I was transfixed, my eyeballs locked with the house’s. It was like something straight out of a Bradbury story! My hands tightly gripped the fence, chain-links dug into my finger tendons. Focused on the yellow lawn, my mind pictured a phantom montage of Bradbury, time-lapsed: Watering the grass. Reading on the steps. Puttering about. Stalking the sidewalks. Talking to the neighbors. Talking to himself. Writing. Staring at the sky. Staring at the stars. Staring beyond. Marveling in awe. Downright dreaming—of rockets and Martians and technicolored time travelers.

It all felt so cosmically unfair. Why’d they have to tear it down? Why’d they have to piss on a legacy? It felt like we were all losing something—even if we didn’t know it. That our country—the people—the vanishing literate—were losing not only a landmark, but a sense of our collective wonderment. That we were continuing a bad trend that had no hint of ending—swapping our heritage for a buck. That’s the American way some would say. Some—maybe—but not all.

(7) FROM VELOUR TO MONSTER MAROON. With Halloween just around the corner, Atlas Obscura offers guidance to cosplayers: “How to Read The Secret Language of Starfleet Uniforms”.

It’s Halloween time again, and as it has been for the past 50 years, a Star Trek costume is a safe bet for anyone looking to dress up. But do you want to be a Starfleet captain in 2268? A ship’s doctor in 2368? For the uninitiated, deciphering the language of colors and symbols that place you in the show’s universe is a crapshoot.

Luckily, Atlas Obscura is here to help, with a bit of cosplay codebreaking….

The most recent Star Trek television series, 2001’s Enterprise, was actually a prequel, taking place in the mid-2100s, and strangely, their uniforms take cues from every era of the Star Trek franchise. Taking place prior to the formation of the Federation Starfleet seen in later incarnations, the uniforms of the very first space-faring Enterprise, were once again standardized into a purple workman’s jumpsuit (echoing the red-washed uniforms of the later Original Series films). Position on the ship could be determined by the color of a seam that ran along the shoulder of the jumpsuit, with the colors corresponding to the original command gold, science blue-green, and operations red.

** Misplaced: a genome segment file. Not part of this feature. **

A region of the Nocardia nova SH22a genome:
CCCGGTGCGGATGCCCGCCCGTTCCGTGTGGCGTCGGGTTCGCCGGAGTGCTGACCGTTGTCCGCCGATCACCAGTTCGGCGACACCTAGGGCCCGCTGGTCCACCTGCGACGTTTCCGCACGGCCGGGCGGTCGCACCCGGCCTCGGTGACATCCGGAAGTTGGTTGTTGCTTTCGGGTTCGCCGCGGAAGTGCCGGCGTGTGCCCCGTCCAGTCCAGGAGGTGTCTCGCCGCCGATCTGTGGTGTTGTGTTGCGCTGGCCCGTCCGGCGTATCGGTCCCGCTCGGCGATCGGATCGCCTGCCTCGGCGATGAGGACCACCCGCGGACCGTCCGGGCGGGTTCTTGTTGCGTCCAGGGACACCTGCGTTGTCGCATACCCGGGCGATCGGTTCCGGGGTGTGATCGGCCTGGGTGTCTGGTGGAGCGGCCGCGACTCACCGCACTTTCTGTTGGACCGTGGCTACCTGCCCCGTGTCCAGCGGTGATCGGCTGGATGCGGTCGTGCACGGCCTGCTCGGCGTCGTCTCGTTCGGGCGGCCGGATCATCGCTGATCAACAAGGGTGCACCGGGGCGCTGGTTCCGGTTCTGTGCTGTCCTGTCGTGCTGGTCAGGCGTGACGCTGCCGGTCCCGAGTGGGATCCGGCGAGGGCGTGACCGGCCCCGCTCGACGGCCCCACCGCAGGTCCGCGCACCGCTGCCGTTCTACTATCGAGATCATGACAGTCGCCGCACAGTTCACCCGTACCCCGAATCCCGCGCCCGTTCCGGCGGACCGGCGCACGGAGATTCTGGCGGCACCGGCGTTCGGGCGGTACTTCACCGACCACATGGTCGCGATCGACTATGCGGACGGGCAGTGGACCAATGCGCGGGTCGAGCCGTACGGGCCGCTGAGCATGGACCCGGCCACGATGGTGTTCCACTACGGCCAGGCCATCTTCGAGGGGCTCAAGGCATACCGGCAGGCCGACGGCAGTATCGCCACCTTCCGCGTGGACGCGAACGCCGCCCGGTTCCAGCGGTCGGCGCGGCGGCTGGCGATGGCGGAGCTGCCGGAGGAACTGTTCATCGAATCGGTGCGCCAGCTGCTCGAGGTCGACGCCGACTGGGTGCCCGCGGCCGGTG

And then rank was indicated by the number of silver bars over the right breast, just like the pips used in The Next Generation. While not everyone’s favorite, this suit kind of had it all.

(8) NEXT AT KGB. The Fantastic Fiction at KGB reading series will present John Langan and Matthew Kressel, on Wednesday, November 16, beginning at 7p.m. in New York’s KGB Bar (85 East 4th Street, just off 2nd Ave, upstairs.)

John Langan

John Langan is author of two novels, The Fisherman and House of Windows.  He’s also published two collections, The Wide Carnivorous Sky and Other Monstrous Geographies and Mr. Gaunt and Other Uneasy Encounters.  With Paul Tremblay, he co-edited Creatures:  Thirty Years of Monsters.  He is one of the founders of the Shirley Jackson Awards and he currently reviews horror and dark fantasy for Locus magazine.

New and forthcoming are stories in Children of Lovecraft, The Madness of Dr. Caligari, The Mammoth Book of Cthulhu, Swords v. Cthulhu, and Children of Gla’aki.  In February of 2017, his third collection of stories, Sefira and Other Betrayals, will be published by Hippocampus Press.

John Langan lives in New York’s Hudson Valley and teaches classes in creative writing and Gothic literature at SUNY New Paltz.  With his younger son, he’s studying for his black belt in Tang Soo Do.

Matthew Kressel

Matthew Kressel is the author of the novels King of Shards and the forthcoming Queen of Static. His short fiction has been twice nominated for a Nebula Award and has or will soon appear in such markets as Lightspeed, Nightmare, Tor.com, Clarkesworld, Beneath Ceaseless Skies, io9.com, Apex Magazine, Interzone, and the anthologies Cyber World, After, Naked City, The People of the Book.

From 2003-2010 he published and edited Sybil’s Garage, an acclaimed SF magazine. He also published the World Fantasy Award-winning anthology Paper Cities and for his publishing work, received a World Fantasy Award nomination for Special Award Non-Professional. He co-hosts the Fantastic Fiction at KGB reading series alongside Ellen Datlow. When not writing fiction he codes software for companies large and small, studies Yiddish (Nu?), and recites Blade Runner in its entirety from memory.